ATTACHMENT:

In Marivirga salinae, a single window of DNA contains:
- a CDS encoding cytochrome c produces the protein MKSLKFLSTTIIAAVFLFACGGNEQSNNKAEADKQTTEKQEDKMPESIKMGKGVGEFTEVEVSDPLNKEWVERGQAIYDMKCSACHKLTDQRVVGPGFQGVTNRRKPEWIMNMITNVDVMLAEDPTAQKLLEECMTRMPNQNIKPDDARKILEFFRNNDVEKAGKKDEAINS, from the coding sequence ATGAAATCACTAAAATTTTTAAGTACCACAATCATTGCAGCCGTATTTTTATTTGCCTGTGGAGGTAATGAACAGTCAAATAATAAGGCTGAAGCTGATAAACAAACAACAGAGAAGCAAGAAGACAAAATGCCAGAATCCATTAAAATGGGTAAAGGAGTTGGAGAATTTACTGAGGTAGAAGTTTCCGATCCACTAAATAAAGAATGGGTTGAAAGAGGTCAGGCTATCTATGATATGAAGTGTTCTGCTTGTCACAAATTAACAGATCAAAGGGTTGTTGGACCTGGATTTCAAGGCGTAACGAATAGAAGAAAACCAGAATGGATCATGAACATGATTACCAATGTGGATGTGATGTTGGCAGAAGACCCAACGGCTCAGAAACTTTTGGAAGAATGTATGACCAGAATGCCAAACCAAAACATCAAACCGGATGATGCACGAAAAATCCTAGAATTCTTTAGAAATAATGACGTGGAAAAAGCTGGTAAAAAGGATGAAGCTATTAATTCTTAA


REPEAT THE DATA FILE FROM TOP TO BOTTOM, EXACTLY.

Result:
In Marivirga salinae, a single window of DNA contains:
- a CDS encoding cytochrome c produces the protein MKSLKFLSTTIIAAVFLFACGGNEQSNNKAEADKQTTEKQEDKMPESIKMGKGVGEFTEVEVSDPLNKEWVERGQAIYDMKCSACHKLTDQRVVGPGFQGVTNRRKPEWIMNMITNVDVMLAEDPTAQKLLEECMTRMPNQNIKPDDARKILEFFRNNDVEKAGKKDEAINS, from the coding sequence ATGAAATCACTAAAATTTTTAAGTACCACAATCATTGCAGCCGTATTTTTATTTGCCTGTGGAGGTAATGAACAGTCAAATAATAAGGCTGAAGCTGATAAACAAACAACAGAGAAGCAAGAAGACAAAATGCCAGAATCCATTAAAATGGGTAAAGGAGTTGGAGAATTTACTGAGGTAGAAGTTTCCGATCCACTAAATAAAGAATGGGTTGAAAGAGGTCAGGCTATCTATGATATGAAGTGTTCTGCTTGTCACAAATTAACAGATCAAAGGGTTGTTGGACCTGGATTTCAAGGCGTAACGAATAGAAGAAAACCAGAATGGATCATGAACATGATTACCAATGTGGATGTGATGTTGGCAGAAGACCCAACGGCTCAGAAACTTTTGGAAGAATGTATGACCAGAATGCCAAACCAAAACATCAAACCGGATGATGCACGAAAAATCCTAGAATTCTTTAGAAATAATGACGTGGAAAAAGCTGGTAAAAAGGATGAAGCTATTAATTCTTAA